Here’s some old news: this past January President Trump signed an executive order to withdraw the United States from the Trans-Pacific Partnership agreement—the TPP.
It shocked some, but it should have come as no surprise.
Candidate Trump—like Candidate Clinton—made the TPP withdrawal a central campaign promise. And fact is for a lot of Americans, getting out of the TPP made a lot of sense. If the US is the big dog why would it want any other dogs at the same table? At bottom, Americans—like Trump himself—thought the TPP dissolution would a chance to put the art of the deal into practice. If the US was going to win, in other words, it should play one on one. The idea that bilateral trade agreements are by definition much better for the US than multilateral agreements is at the core of Trump’s approach to…well, his approach to pretty much everything.
This episode, we ask if this is true—and what happens next. What will replace the TPP?
My guests are Deborah Elms, Founder and Executive Director of the Asian Trade Centre in Singapore and Steve Okun, a member the board of governors on the American Chamber of Commerce in Singapore, which was—under Okun’s leadership—the first business association to endorse the TPP (before Obama even announced that the US would be a part of it).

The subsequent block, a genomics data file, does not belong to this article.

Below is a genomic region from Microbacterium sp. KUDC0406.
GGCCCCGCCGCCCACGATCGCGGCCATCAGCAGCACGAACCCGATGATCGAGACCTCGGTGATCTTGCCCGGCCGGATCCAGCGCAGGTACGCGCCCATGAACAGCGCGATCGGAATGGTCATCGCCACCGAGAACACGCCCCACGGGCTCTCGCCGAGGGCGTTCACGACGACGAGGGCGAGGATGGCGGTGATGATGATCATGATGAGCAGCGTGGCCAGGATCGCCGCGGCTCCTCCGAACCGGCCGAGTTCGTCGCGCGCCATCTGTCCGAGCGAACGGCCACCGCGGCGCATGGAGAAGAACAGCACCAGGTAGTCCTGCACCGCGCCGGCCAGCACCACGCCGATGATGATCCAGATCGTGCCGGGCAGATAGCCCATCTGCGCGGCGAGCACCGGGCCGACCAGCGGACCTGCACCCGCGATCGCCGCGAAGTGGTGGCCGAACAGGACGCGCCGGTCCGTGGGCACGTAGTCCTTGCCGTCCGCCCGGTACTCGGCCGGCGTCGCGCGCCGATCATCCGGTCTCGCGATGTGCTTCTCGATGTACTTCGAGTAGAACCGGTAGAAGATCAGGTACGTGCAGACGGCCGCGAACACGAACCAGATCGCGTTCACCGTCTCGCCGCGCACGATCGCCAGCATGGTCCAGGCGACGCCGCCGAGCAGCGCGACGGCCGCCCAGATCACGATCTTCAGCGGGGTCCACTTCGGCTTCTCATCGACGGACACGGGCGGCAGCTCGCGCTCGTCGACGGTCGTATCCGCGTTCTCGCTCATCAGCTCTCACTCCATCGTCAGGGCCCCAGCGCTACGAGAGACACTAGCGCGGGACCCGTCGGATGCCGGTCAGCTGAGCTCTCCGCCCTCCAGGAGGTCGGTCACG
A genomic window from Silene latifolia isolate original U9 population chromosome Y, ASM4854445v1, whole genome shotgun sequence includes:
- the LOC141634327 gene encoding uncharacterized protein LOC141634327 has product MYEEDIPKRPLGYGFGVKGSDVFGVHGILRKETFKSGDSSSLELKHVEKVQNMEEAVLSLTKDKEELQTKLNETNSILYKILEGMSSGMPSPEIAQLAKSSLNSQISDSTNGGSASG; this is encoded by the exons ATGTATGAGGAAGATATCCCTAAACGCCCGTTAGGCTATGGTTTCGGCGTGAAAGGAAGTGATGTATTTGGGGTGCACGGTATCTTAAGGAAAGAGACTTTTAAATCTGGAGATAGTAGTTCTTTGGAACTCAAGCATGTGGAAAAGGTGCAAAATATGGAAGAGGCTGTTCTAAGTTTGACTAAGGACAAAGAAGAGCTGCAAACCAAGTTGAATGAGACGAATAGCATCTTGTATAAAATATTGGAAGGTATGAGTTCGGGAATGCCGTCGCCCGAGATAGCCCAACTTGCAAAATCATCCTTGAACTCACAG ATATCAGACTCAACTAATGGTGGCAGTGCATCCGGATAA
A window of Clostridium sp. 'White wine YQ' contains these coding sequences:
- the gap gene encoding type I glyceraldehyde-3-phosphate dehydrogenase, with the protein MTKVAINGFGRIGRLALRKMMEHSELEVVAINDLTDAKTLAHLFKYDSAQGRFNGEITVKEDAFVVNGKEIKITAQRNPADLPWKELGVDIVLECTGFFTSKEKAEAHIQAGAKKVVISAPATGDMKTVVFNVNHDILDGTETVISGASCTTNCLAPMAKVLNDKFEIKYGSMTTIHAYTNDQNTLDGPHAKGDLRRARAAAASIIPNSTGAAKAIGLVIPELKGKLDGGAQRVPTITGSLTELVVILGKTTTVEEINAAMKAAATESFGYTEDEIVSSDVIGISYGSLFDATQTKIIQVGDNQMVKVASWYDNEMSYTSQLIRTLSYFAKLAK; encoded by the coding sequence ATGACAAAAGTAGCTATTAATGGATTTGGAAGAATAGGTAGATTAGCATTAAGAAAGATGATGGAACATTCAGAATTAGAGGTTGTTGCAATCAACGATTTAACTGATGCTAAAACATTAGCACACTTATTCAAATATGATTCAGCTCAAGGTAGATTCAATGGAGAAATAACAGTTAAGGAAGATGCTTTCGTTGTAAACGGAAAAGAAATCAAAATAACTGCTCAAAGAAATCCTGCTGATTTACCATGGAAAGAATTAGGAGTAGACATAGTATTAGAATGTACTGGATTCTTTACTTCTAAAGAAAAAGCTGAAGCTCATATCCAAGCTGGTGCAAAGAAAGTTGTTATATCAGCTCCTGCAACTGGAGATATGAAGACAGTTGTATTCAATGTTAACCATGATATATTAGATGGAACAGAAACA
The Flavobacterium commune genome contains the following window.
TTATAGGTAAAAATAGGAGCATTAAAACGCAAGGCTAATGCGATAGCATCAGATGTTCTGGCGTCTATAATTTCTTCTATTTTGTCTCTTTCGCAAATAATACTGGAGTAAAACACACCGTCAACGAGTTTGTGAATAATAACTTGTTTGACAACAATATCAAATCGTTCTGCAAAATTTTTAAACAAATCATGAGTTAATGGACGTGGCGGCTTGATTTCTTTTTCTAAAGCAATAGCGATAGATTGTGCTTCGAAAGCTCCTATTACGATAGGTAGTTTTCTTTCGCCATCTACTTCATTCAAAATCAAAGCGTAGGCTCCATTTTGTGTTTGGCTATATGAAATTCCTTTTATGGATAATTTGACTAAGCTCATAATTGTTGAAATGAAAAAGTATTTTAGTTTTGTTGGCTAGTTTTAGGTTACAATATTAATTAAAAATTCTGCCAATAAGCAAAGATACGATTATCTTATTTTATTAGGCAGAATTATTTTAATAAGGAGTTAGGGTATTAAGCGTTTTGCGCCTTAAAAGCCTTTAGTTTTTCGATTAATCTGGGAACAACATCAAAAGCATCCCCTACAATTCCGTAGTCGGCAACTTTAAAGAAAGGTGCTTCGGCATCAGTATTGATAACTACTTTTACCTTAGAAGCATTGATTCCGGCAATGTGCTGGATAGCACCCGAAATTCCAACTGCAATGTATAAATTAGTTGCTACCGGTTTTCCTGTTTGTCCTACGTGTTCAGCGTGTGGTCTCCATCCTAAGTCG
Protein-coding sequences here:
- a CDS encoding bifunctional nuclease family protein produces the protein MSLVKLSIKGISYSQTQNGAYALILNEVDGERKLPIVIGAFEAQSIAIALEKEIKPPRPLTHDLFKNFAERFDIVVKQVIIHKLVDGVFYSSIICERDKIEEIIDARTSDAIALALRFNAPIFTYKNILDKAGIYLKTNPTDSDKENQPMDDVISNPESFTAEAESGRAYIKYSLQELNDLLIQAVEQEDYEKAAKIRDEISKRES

This is a fascinating, detailed discussion that does justice to the complexity of the issue. It’s not the sort of thing you’re going to hear anywhere else. Listen to the end for an extraordinary story of one of the most unexpected and underreported consequences of the TPP dissolution from Deborah Elms.
This is not an episode you can afford to miss. Thanks, as always, for listening.